Fortune data reporter Grace Donnelly is helping write raceAhead while Ellen McGirt is away on vacation.
When I told my editor the recent episode of one of my favorite podcasts that I listened to during my commute this morning, she decided I should be the one to tell raceAhead readers about it. So this is Grace, here in your inbox, to share it with you.
NPR’s Invisibilia is a podcast covering the forces shaping our lives that we can’t necessarily see or touch. The third season of the show is devoted to big abstract concepts like emotions, reality, and, this week, unconscious bias.
The social science behind our stereotypes and biases isn’t new information, especially to people passionate about inclusion in the workplace. But Invisibilia hosts Hanna Rosin and Alix Spiegel approach the topic from unusual angles with stories that ask questions listeners can use in daily life.
I’ve summed up my favorite examples from the episode, The Culture Inside, below. But it’s very much worth the full 55-minute listen.
How would you feel if this happened to someone in your family?
The white father of a black daughter finds himself profiling black men on the street. He’s candid and emotional about his realization of what he’s assuming in a way you rarely hear shared in a public setting.
Can we unlearn our prejudices using the same methods we use to battle addiction?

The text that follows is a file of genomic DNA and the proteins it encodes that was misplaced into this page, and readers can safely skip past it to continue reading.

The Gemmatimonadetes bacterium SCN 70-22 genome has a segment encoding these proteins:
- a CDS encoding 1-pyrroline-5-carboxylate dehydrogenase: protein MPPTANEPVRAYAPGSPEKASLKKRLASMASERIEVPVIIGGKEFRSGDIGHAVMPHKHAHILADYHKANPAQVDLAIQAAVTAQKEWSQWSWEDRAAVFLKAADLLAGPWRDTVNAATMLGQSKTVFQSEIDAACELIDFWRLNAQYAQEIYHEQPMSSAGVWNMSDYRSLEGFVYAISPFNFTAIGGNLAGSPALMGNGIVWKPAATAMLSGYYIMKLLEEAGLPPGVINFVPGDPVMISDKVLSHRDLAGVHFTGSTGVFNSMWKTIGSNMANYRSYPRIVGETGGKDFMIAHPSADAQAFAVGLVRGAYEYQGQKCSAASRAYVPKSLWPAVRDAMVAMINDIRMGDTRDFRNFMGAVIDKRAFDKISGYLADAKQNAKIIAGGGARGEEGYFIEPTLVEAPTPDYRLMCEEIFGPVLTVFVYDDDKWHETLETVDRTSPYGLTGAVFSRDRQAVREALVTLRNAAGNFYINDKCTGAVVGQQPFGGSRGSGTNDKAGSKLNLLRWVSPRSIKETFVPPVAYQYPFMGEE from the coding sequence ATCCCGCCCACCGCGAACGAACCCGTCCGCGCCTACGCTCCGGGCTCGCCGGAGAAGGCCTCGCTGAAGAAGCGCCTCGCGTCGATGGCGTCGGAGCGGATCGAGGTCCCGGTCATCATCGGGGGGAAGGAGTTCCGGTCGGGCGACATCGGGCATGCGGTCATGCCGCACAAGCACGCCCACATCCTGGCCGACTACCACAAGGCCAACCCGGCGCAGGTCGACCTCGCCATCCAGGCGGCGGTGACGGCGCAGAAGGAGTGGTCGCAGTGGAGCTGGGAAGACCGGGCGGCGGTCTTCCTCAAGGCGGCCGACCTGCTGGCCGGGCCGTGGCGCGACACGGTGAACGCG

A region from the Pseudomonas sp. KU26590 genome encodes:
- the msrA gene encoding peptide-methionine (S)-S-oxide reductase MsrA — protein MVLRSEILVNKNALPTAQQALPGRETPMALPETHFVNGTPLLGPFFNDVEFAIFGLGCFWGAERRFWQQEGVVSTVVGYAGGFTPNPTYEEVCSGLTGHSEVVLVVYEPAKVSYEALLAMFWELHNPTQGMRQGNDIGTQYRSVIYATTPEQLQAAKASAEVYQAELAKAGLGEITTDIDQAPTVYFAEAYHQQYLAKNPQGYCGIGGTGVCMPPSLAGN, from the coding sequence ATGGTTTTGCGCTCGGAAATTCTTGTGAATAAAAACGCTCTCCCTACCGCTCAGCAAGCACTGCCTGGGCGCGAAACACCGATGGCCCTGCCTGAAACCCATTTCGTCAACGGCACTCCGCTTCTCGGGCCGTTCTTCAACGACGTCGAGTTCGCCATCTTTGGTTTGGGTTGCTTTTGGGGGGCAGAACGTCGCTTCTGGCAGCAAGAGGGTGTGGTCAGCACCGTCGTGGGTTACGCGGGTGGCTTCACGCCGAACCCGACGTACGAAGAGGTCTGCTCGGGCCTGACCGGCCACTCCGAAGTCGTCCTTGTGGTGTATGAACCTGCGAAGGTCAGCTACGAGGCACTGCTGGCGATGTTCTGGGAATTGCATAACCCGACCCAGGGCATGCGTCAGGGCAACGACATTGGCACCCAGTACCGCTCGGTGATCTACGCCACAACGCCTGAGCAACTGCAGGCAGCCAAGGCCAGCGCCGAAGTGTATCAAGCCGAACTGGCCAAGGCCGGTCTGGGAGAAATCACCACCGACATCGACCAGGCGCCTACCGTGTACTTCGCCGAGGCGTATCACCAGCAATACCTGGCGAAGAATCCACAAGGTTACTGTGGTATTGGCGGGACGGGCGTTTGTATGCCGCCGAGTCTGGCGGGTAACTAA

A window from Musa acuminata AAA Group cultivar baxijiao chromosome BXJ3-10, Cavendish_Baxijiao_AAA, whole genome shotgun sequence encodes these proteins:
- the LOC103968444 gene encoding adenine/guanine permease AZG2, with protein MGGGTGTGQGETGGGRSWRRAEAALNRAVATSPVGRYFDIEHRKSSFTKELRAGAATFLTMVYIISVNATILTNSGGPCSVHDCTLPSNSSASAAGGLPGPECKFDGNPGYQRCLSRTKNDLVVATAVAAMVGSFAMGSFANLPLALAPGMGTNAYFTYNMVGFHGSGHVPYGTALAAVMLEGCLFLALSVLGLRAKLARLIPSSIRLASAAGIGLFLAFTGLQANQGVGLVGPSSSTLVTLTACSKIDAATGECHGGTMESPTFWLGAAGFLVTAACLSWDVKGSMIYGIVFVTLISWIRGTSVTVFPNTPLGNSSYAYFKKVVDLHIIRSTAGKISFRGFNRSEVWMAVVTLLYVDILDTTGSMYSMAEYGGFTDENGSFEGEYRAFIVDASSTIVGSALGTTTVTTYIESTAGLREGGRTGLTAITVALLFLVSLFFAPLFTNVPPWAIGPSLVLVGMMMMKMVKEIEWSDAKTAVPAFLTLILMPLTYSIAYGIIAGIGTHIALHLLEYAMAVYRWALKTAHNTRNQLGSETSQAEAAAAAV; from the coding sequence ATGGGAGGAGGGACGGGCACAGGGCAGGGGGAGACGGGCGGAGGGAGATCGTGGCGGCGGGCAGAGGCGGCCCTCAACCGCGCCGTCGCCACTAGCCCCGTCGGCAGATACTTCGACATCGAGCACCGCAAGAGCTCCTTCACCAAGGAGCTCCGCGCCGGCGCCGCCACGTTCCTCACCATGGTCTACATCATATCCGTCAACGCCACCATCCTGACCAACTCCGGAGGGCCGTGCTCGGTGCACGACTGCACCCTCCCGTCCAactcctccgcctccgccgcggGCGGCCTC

A black pastor travels to London and realizes that the type of racism he experiences in the U.S. is something other cultures haven’t learned. He thinks if people in other countries can grow up without learning these biases, maybe Americans can unlearn them. Inspired by the structure of “Alcoholics Anonymous”, he creates “Racists Anonymous” at his California church for people who want to address their racial bias in a safe space.
Are we being honest with ourselves about our own prejudices?
The research shows that in general, people view themselves as better, more moral individuals than they are. When a black St. Louis police officer heard an unconscious bias instructor say that even well-intentioned people have implicit bias, he decided to take the mandatory training more seriously. It made him realize that during his career he had been stereotyping others in much the same way he himself had been discriminated against by law enforcement as a young African American man. Now he teaches classes, mostly to white students, about how officers can check and combat their prejudices.
Maybe you’ve contemplated these questions before, but this episode does what Invisibilia does best: it presents a complex concept in both a personal and scientific manner. It’s a great explainer for friends or coworkers who may not be familiar with the topic, but it’s also a good framework to think about combatting bias in our daily lives.
What kind of progress could we make if we all thought about our prejudices not as moral failings to hide and feel ashamed about, but as incorrect concepts and associations we can work to unlearn?
We’d love to hear how you’ve approached unconscious bias, in or out of the workplace, so send us your experiences if you’d like to share. Stacy has the news below.
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